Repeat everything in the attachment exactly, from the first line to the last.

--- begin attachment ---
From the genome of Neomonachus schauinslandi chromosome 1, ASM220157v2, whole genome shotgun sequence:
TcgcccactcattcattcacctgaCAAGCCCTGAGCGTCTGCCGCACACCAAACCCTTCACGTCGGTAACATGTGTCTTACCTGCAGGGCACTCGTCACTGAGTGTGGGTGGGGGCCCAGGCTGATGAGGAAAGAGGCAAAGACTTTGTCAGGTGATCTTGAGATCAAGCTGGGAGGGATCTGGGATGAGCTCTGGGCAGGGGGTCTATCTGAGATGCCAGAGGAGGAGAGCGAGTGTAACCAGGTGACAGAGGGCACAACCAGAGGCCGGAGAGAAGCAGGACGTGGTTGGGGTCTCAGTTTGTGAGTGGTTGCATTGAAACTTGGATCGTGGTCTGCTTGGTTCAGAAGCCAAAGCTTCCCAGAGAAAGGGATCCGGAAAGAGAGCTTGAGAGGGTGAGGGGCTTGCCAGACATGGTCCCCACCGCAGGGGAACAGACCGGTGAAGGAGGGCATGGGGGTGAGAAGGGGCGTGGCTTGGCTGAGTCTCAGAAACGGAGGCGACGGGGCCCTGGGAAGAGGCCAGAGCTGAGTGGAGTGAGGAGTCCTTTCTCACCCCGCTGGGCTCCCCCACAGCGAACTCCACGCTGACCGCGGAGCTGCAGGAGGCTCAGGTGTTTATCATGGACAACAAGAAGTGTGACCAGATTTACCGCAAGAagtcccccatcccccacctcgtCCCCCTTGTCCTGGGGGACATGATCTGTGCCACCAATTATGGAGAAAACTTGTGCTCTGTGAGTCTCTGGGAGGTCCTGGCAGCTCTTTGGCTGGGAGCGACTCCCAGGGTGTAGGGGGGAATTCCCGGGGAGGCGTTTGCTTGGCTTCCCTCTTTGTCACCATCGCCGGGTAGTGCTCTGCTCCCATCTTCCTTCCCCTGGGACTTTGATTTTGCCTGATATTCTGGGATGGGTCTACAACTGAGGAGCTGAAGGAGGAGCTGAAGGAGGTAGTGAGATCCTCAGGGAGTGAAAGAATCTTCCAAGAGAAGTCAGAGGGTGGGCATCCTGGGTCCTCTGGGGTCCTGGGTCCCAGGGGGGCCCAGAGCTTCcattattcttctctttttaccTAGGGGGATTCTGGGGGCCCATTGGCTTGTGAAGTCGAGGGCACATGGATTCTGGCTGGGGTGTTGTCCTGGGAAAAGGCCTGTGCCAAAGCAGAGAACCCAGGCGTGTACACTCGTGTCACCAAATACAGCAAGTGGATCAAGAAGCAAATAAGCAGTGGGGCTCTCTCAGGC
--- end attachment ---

From the genome of Neomonachus schauinslandi chromosome 1, ASM220157v2, whole genome shotgun sequence:
TcgcccactcattcattcacctgaCAAGCCCTGAGCGTCTGCCGCACACCAAACCCTTCACGTCGGTAACATGTGTCTTACCTGCAGGGCACTCGTCACTGAGTGTGGGTGGGGGCCCAGGCTGATGAGGAAAGAGGCAAAGACTTTGTCAGGTGATCTTGAGATCAAGCTGGGAGGGATCTGGGATGAGCTCTGGGCAGGGGGTCTATCTGAGATGCCAGAGGAGGAGAGCGAGTGTAACCAGGTGACAGAGGGCACAACCAGAGGCCGGAGAGAAGCAGGACGTGGTTGGGGTCTCAGTTTGTGAGTGGTTGCATTGAAACTTGGATCGTGGTCTGCTTGGTTCAGAAGCCAAAGCTTCCCAGAGAAAGGGATCCGGAAAGAGAGCTTGAGAGGGTGAGGGGCTTGCCAGACATGGTCCCCACCGCAGGGGAACAGACCGGTGAAGGAGGGCATGGGGGTGAGAAGGGGCGTGGCTTGGCTGAGTCTCAGAAACGGAGGCGACGGGGCCCTGGGAAGAGGCCAGAGCTGAGTGGAGTGAGGAGTCCTTTCTCACCCCGCTGGGCTCCCCCACAGCGAACTCCACGCTGACCGCGGAGCTGCAGGAGGCTCAGGTGTTTATCATGGACAACAAGAAGTGTGACCAGATTTACCGCAAGAagtcccccatcccccacctcgtCCCCCTTGTCCTGGGGGACATGATCTGTGCCACCAATTATGGAGAAAACTTGTGCTCTGTGAGTCTCTGGGAGGTCCTGGCAGCTCTTTGGCTGGGAGCGACTCCCAGGGTGTAGGGGGGAATTCCCGGGGAGGCGTTTGCTTGGCTTCCCTCTTTGTCACCATCGCCGGGTAGTGCTCTGCTCCCATCTTCCTTCCCCTGGGACTTTGATTTTGCCTGATATTCTGGGATGGGTCTACAACTGAGGAGCTGAAGGAGGAGCTGAAGGAGGTAGTGAGATCCTCAGGGAGTGAAAGAATCTTCCAAGAGAAGTCAGAGGGTGGGCATCCTGGGTCCTCTGGGGTCCTGGGTCCCAGGGGGGCCCAGAGCTTCcattattcttctctttttaccTAGGGGGATTCTGGGGGCCCATTGGCTTGTGAAGTCGAGGGCACATGGATTCTGGCTGGGGTGTTGTCCTGGGAAAAGGCCTGTGCCAAAGCAGAGAACCCAGGCGTGTACACTCGTGTCACCAAATACAGCAAGTGGATCAAGAAGCAAATAAGCAGTGGGGCTCTCTCAGGC